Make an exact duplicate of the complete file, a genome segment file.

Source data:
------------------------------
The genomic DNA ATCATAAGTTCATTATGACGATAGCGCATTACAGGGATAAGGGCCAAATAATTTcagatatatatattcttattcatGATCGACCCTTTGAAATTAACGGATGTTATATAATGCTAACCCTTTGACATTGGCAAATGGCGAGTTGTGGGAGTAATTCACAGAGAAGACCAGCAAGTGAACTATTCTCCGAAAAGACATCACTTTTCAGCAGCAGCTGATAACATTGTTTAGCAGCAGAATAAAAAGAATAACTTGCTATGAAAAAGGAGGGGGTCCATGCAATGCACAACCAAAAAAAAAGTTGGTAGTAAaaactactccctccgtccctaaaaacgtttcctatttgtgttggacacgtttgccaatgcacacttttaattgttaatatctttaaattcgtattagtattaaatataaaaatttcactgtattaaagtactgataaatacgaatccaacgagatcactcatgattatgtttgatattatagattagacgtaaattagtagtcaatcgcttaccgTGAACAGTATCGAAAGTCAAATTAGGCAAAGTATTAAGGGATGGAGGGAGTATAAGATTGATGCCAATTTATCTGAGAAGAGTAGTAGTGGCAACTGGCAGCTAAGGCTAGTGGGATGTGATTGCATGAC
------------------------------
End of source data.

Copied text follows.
The genomic DNA ATCATAAGTTCATTATGACGATAGCGCATTACAGGGATAAGGGCCAAATAATTTcagatatatatattcttattcatGATCGACCCTTTGAAATTAACGGATGTTATATAATGCTAACCCTTTGACATTGGCAAATGGCGAGTTGTGGGAGTAATTCACAGAGAAGACCAGCAAGTGAACTATTCTCCGAAAAGACATCACTTTTCAGCAGCAGCTGATAACATTGTTTAGCAGCAGAATAAAAAGAATAACTTGCTATGAAAAAGGAGGGGGTCCATGCAATGCACAACCAAAAAAAAAGTTGGTAGTAAaaactactccctccgtccctaaaaacgtttcctatttgtgttggacacgtttgccaatgcacacttttaattgttaatatctttaaattcgtattagtattaaatataaaaatttcactgtattaaagtactgataaatacgaatccaacgagatcactcatgattatgtttgatattatagattagacgtaaattagtagtcaatcgcttaccgTGAACAGTATCGAAAGTCAAATTAGGCAAAGTATTAAGGGATGGAGGGAGTATAAGATTGATGCCAATTTATCTGAGAAGAGTAGTAGTGGCAACTGGCAGCTAAGGCTAGTGGGATGTGATTGCATGAC